In 2004 the Department of Health in collaboration with Macmillan Cancer Support set up service development projects to pilot the integration of genetics in mainstream medicine in the area of cancer genetics.In developing these services, new roles and responsibilities were devised that required supporting programmes of education and training. The NHS National Genetics Education and Development Centre has worked with the projects to draw together their experience in these aspects. New roles include the Cancer Family Nurse Specialist, in which a nurse working in a cancer setting was trained to identify and manage genetic or family history concerns, and the Genetic Risk Assessment Practitioner--a small team of practitioners working within a secondary care setting to deliver a standardised risk assessment pathway. Existing roles were also adapted for a different setting, in particular the use of genetic counsellors working in a community ethnic minority setting. These practitioners undertook a range of clinical activities that can be mapped directly to the 'UK National Workforce Competences for Genetics in Clinical Practice for Non-genetics Healthcare Staff' framework developed by Skills for Health and the NHS National Genetics Education and Development Centre (2007; draft competence framework). The main differences between the various roles were in the ordering of genetic tests and the provision of advice on invasive preventive options such as mastectomy. Those involved in service development also needed to develop competences in project management, business skills, audit and evaluation, working with users, general management (personnel, multi-agency work and marketing), educational supervision, IT, public and professional outreach, and research. Important resources to support the development of new roles and competences included pathways and guidelines, a formal statement of competences, a recognised syllabus, appropriate and timely courses, the availability of a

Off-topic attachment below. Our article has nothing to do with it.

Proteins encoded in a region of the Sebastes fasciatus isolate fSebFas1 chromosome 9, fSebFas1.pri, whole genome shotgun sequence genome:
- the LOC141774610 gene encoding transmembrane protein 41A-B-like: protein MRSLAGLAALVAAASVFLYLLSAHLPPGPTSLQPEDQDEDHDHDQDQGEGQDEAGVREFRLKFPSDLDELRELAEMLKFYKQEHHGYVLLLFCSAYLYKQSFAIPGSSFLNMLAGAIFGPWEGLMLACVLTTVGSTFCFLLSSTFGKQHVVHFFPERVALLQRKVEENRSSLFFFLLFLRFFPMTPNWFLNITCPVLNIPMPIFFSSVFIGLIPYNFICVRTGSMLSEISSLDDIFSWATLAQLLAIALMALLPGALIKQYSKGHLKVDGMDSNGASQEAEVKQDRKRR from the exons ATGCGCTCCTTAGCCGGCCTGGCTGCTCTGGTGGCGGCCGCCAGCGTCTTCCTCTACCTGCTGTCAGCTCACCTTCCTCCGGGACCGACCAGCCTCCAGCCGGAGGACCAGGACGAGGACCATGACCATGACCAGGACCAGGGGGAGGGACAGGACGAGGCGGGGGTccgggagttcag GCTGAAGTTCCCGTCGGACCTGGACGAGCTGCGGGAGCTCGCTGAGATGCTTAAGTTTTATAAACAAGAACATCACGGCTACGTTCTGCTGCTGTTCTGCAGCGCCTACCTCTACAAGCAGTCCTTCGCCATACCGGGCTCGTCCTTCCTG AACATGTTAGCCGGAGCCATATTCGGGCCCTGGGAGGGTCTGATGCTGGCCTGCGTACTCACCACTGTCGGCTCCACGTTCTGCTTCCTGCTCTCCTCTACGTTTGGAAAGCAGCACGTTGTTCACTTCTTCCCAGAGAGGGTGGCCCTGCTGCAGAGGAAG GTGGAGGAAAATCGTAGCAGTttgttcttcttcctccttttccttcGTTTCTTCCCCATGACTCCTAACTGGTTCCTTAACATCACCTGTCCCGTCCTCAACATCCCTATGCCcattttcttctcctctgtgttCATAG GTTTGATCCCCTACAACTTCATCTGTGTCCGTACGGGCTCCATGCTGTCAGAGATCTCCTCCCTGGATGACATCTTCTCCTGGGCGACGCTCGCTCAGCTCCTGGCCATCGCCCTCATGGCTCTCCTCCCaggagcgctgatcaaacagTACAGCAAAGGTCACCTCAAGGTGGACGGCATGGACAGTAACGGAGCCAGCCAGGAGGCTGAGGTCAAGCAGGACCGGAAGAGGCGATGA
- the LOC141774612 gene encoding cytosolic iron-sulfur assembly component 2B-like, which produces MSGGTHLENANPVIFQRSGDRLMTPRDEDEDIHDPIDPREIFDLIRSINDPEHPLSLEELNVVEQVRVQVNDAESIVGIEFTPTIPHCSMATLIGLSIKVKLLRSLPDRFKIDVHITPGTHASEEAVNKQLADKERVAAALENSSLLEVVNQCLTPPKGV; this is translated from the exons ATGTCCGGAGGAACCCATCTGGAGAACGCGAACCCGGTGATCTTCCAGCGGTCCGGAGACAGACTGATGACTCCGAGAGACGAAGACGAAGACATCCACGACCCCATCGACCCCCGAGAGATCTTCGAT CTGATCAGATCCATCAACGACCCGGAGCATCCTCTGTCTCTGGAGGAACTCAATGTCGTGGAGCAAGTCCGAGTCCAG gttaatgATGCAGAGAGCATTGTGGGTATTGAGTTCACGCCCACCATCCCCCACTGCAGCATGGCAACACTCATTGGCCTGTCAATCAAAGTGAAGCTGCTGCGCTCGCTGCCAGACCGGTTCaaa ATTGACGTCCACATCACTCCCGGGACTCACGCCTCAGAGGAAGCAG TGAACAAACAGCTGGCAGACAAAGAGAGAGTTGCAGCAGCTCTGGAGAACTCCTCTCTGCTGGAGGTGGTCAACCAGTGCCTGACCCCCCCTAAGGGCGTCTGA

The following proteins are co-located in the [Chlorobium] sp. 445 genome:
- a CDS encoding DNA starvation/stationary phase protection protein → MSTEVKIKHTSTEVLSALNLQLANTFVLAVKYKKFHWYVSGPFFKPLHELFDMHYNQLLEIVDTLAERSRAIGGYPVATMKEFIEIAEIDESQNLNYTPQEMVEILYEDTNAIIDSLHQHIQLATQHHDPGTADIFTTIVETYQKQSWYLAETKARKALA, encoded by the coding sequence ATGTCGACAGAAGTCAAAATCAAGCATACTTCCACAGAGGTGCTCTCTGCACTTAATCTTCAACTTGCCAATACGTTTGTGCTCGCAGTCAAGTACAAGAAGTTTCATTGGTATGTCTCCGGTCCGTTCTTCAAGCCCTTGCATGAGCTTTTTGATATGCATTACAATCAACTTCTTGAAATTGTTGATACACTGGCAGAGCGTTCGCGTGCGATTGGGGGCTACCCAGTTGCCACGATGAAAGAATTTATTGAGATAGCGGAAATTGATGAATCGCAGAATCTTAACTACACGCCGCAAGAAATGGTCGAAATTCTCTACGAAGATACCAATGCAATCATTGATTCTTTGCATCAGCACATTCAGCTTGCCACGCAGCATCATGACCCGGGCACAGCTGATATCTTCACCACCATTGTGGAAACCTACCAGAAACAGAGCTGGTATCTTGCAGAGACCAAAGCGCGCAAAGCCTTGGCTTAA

20. NRF2 Pathway Activation and Adjuvant Chemotherapy Benefit in Lung Squamous Cell Carcinoma.

    Science.gov (United States)

    Cescon, David W; She, Desmond; Sakashita, Shingo; Zhu, Chang-Qi; Pintilie, Melania; Shepherd, Frances A; Tsao, Ming-Sound

    2015-06-01